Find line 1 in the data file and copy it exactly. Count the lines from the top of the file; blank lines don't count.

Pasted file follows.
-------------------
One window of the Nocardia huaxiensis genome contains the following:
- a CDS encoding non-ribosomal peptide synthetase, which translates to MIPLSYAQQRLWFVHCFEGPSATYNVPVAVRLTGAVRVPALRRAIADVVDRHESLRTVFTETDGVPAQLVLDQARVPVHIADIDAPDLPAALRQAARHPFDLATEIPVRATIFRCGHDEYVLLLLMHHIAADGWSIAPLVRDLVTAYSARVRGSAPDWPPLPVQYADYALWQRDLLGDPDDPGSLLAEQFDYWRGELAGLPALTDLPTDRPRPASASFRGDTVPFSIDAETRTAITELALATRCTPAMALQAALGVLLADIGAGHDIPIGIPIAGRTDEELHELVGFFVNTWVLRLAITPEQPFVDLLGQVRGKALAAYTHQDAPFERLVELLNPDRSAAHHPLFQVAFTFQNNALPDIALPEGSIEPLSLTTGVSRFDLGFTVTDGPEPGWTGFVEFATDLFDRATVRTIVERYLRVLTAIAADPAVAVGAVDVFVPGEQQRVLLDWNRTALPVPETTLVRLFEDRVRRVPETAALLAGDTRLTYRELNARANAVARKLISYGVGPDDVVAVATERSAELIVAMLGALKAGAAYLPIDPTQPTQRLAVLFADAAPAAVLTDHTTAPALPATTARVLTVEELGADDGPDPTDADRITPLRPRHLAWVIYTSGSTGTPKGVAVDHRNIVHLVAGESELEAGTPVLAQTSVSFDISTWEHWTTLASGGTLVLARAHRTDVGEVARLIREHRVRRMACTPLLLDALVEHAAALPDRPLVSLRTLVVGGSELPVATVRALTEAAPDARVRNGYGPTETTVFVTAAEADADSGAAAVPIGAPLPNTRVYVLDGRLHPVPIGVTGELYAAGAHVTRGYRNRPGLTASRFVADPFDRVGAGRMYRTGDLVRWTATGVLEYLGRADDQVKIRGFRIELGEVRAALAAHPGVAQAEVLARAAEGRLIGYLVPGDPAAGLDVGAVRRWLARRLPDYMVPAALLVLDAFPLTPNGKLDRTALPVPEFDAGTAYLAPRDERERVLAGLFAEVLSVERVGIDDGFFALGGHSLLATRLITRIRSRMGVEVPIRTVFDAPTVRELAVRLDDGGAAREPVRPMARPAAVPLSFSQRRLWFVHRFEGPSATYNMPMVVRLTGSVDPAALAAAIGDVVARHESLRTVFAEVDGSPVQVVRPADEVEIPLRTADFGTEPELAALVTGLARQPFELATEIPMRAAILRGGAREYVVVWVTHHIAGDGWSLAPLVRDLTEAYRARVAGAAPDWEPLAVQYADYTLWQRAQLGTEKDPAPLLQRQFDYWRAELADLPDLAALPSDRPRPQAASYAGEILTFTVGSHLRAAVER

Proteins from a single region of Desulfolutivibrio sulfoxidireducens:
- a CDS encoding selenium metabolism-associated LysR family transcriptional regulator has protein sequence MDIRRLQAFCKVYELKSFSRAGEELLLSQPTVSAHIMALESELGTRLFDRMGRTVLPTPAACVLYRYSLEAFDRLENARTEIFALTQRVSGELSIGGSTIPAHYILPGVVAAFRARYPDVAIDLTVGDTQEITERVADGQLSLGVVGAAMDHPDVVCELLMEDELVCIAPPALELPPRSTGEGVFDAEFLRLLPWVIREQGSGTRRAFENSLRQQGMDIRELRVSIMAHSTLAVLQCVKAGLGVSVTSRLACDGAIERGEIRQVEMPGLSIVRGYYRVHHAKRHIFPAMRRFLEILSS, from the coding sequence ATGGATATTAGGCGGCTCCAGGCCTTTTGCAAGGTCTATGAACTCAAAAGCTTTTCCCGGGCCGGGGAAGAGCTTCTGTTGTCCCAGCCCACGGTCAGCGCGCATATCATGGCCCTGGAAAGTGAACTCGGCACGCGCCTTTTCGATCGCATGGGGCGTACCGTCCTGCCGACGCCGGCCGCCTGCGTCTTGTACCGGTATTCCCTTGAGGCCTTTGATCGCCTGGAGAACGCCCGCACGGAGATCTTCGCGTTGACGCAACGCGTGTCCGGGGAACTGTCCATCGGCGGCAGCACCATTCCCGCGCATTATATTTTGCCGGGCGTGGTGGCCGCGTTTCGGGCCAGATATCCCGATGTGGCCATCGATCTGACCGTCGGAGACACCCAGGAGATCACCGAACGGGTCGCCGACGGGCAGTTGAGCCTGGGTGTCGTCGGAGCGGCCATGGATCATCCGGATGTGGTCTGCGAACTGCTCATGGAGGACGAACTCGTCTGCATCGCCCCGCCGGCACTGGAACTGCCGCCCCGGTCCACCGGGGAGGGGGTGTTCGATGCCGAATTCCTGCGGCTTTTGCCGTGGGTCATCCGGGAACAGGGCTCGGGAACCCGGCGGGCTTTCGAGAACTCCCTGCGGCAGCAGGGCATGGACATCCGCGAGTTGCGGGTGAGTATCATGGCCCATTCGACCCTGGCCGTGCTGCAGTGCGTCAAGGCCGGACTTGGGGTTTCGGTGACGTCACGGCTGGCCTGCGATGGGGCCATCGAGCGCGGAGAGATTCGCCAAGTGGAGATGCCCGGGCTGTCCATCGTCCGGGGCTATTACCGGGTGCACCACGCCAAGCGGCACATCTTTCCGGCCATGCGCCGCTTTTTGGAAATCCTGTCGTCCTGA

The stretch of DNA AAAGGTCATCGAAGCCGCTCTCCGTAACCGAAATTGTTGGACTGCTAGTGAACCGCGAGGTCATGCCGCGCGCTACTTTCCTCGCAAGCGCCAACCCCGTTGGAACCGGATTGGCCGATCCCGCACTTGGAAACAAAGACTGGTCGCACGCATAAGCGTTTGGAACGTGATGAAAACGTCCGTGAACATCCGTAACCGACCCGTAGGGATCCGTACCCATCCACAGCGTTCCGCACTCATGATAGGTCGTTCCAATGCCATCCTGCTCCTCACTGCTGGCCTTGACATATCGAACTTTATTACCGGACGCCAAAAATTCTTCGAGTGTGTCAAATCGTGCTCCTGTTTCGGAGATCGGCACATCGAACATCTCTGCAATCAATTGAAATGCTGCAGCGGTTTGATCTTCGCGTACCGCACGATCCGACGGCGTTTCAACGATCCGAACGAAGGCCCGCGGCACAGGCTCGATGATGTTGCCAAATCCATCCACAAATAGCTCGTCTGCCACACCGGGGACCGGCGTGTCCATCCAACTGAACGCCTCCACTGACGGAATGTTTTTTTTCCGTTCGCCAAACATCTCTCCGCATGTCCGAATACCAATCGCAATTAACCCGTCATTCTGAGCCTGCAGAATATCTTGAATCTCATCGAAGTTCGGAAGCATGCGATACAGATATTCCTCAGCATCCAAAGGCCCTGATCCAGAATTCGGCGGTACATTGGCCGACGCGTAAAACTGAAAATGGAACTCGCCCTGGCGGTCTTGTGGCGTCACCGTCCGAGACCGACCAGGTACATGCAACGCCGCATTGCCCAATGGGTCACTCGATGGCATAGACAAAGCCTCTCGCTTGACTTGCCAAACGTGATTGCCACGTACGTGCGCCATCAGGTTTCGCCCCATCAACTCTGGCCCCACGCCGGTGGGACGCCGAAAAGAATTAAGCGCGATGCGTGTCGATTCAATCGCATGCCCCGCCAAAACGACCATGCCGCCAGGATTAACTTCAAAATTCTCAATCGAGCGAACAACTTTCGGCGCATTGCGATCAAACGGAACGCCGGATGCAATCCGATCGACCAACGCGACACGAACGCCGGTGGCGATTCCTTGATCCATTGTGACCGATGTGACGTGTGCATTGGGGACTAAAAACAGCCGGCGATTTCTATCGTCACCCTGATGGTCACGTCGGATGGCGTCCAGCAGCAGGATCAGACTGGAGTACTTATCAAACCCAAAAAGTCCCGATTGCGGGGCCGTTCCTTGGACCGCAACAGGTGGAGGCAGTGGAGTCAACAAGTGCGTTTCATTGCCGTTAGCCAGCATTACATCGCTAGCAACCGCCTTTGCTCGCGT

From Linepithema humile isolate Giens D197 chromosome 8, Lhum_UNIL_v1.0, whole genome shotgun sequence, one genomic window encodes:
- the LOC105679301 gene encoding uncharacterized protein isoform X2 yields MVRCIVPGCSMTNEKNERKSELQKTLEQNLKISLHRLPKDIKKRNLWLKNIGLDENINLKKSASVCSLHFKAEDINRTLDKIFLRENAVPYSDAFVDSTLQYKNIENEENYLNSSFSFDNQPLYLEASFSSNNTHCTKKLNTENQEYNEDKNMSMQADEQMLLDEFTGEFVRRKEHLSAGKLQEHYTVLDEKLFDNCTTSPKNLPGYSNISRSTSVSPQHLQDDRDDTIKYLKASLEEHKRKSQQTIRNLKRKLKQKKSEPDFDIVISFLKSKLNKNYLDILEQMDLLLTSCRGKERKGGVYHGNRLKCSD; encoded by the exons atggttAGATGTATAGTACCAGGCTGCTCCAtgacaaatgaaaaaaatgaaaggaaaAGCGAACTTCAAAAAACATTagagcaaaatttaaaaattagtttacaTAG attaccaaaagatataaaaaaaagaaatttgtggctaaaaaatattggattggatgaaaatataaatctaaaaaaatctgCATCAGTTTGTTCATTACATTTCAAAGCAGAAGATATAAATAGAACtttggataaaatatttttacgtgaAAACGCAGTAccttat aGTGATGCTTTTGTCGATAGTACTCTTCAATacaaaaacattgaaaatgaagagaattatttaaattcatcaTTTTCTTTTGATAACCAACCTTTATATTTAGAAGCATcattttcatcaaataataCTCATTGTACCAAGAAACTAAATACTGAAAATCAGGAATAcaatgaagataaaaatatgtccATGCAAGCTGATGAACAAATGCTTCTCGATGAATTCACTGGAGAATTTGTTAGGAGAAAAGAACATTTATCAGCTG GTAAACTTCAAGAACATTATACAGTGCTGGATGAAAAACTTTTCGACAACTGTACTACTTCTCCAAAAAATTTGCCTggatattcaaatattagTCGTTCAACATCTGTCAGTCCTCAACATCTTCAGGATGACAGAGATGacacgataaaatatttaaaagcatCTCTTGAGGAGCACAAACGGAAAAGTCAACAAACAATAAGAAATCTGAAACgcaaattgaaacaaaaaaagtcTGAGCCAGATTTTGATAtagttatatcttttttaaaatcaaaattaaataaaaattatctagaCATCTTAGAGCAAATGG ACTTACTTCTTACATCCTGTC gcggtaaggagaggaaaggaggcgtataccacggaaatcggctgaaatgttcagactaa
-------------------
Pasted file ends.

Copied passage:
One window of the Nocardia huaxiensis genome contains the following: